Super Terrain’s varied style is self described as “Suisso-Punk”

The French design studio still champions the poster, which remains central to its practice.

Date
31 January 2020
Reading Time
3 minute read

Share

Super Terrain’s varied influences have led to it coining a new term to describe its approach: “We like to think of systems and play with them, to perturb them, in a way we are inspired at the same time by Swiss and Dutch traditional graphic design, and also by DIY culture,” explains Quentin Bodin. “So we can say we are 'Suisso-Punk'.”

Having formed six years ago, the studio’s work has grown to span multiple disciplines, from posters to publishing to installations. The team – which consists of Quentin, Lucas Meyer and Luc de Fouquet – met whilst at EESAB in Rennes and continues to work together despite living in cities at opposite ends of the country (Marseille and Nantes).

In particular, Super Terrain is developing an interesting client base right now, one that is allowing it to produce work across a number of formats that complements its personal interests. “We mainly design visual identities for cultural institutions such as theatres, arts biennales, arts centres, architects etc,” says Lucas. “Actually we are looking for collaboration where there is a place for experimentation. And we try to keep the balance between commissioned works and self-initiated projects. We do some artistic installations, we create situations including other peoples during residencies or exhibitions.”

One thing that is clear is that Super Terrain is a champion of the poster, believing it to still be just as relevant now as in its heyday. “The poster is the best format, even if today motion is coming out, the poster stays the most direct way to diffuse an image in a public space, to give it to everyone,” says Quentin.

Luc agrees, finding it an important part of the process when working on broad projects for brands: “We always start design with a poster because it’s also a good synthesis of what has to be developed for a visual identity,” he says.

Above

Super Terrain: TU Nantes

When creating posters the studio also has a specific way of working that combines its respective strengths. “On our posters we can see that part of our creative process is based on layers, we did a lot of screen printing together and we know that is part of our common matrix. We also love to think things through in series,” explains Luc.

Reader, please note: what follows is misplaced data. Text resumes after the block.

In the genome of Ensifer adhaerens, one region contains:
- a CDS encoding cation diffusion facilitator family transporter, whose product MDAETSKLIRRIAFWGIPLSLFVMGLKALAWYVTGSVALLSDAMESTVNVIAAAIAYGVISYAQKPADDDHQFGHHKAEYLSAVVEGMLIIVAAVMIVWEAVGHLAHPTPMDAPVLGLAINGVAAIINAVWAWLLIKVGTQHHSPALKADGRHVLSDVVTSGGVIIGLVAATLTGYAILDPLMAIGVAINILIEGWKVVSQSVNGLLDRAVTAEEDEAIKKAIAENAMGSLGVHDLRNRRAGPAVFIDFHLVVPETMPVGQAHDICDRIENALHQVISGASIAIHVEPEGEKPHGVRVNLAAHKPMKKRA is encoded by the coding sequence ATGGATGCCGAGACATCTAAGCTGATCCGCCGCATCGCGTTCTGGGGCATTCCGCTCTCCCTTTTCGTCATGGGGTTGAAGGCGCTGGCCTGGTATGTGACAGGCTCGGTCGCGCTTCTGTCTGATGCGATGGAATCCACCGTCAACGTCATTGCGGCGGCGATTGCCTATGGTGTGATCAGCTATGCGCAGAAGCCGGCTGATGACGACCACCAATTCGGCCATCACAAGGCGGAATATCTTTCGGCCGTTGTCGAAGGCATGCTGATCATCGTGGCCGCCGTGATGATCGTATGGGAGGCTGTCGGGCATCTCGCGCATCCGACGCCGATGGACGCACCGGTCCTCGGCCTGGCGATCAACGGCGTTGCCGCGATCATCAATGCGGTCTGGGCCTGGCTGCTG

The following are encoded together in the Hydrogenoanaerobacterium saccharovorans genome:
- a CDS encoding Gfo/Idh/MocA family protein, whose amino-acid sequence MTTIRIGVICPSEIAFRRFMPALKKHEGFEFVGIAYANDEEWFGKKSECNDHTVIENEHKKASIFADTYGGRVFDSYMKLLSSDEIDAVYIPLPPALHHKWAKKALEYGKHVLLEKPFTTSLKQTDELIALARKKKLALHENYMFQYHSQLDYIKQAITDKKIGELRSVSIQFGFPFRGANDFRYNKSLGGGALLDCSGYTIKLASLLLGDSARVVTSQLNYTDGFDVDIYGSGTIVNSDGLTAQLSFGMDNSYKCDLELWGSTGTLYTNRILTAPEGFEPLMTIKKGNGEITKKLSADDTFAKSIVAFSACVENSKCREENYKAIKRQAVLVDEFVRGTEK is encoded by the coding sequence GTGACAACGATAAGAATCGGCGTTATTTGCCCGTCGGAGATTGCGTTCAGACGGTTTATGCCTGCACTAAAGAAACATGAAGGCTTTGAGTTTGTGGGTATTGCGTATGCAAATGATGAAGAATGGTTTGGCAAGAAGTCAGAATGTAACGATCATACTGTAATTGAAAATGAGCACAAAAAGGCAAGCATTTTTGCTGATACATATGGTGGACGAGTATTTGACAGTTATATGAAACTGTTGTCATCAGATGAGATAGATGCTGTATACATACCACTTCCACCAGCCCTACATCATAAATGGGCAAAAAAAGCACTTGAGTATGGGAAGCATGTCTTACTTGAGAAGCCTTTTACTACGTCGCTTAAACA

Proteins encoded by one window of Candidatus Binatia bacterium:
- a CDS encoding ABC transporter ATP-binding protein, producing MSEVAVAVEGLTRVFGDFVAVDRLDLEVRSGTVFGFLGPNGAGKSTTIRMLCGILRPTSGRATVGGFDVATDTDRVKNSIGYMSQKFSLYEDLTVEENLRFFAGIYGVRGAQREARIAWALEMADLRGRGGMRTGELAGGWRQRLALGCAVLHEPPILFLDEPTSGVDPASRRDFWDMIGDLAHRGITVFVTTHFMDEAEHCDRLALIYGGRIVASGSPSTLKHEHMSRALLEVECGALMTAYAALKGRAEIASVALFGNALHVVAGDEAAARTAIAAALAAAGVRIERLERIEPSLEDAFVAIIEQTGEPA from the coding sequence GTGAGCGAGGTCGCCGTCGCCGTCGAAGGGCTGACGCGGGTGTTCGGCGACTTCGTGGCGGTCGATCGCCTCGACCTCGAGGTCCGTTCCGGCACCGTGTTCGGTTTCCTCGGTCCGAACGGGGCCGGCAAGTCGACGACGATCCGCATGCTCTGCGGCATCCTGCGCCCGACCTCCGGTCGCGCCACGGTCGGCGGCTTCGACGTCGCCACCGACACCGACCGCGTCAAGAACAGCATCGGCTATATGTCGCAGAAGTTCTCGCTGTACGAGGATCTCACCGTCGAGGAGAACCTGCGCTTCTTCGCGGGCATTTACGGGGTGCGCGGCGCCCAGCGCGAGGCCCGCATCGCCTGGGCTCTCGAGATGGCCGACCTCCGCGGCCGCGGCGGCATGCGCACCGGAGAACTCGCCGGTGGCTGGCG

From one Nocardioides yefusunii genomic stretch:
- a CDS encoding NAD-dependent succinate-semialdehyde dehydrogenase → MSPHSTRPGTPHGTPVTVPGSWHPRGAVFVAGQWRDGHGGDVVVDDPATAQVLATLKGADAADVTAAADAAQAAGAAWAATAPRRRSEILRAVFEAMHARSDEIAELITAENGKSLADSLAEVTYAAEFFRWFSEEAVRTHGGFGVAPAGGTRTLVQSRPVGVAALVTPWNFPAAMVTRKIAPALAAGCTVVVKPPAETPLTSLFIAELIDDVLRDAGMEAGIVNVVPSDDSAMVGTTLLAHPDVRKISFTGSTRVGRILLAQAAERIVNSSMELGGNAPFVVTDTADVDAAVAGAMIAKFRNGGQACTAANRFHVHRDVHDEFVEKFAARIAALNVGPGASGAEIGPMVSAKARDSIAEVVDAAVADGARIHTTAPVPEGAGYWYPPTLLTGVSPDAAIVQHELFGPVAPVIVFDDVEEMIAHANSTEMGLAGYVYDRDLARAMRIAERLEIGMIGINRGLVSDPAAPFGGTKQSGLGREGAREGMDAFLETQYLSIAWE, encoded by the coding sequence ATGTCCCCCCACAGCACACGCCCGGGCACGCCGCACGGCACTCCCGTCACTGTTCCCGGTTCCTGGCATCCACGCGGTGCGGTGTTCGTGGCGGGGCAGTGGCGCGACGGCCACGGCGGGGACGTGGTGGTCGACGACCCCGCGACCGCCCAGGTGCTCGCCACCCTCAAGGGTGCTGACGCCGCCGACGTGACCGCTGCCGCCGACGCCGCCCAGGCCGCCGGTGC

As mentioned, its style can vary significantly, but one thing that is present across much of its work is neon. “It might be related to our tools, we work all day long on computers in the RVB space to design some printed matter…So it’s a way to keep this intensity in colours from computer to paper,” says Lucas.

“It’s often printed matter, and we like to play with possibilities of screen printing to get really strong colours,” adds Luc. “Personally when I was young I found cities really grey and gloomy, so I always wanted to put intensity into it, and colour is a powerful tool to do that.”

Aside from commercial work, Super Terrain also produced an extremely interesting personal editorial project based on Ray Bradbury’s Fahrenheit 451: "an artist book we designed and published last October," explains Lucas. "In this dystopia, books – being the objects of resistance to the tyranny of happiness – are forbidden, tracked down and burned by the firemen. This special edition appears black, as if carbonised, revealing its visionary content when it is exposed to heat from a flame or hand,” he continues. “A sensitive link is drawn between the book as a material and the content of the novel. The paperback goes back to black as it cools down. In the time of ubiquitous digital and screens, this edition embodies the questions raised by Ray Bradbury on the role of memory and culture in our society.”

The project itself was a labour of love, and one that involved much time and effort to work on alongside their commissions. Despite this, it is clearly something the studio enjoyed, and looks back on fondly. “It took more than four years to release it, that was hard,” says Luc. “But overall, it’s the best example of how graphic design can be truly meaningful.”

GallerySuper Terrain

Above

TU Nantes

Above

TU Nantes

Above

Extrapool

Above

F451

Above

F451

Above

F451

Hero Header

Super Terrain: TU Nantes

Share Article

About the Author

Charlie Filmer-Court

Charlie joined It’s Nice That as an editorial assistant in December 2019. He has previously worked at Monocle 24, and The Times following an MA in International Journalism at City University. If you have any ideas for stories and work to be featured then get in touch.

cfc@itsnicethat.com

It's Nice That Newsletters

Fancy a bit of It's Nice That in your inbox? Sign up to our newsletters and we'll keep you in the loop with everything good going on in the creative world.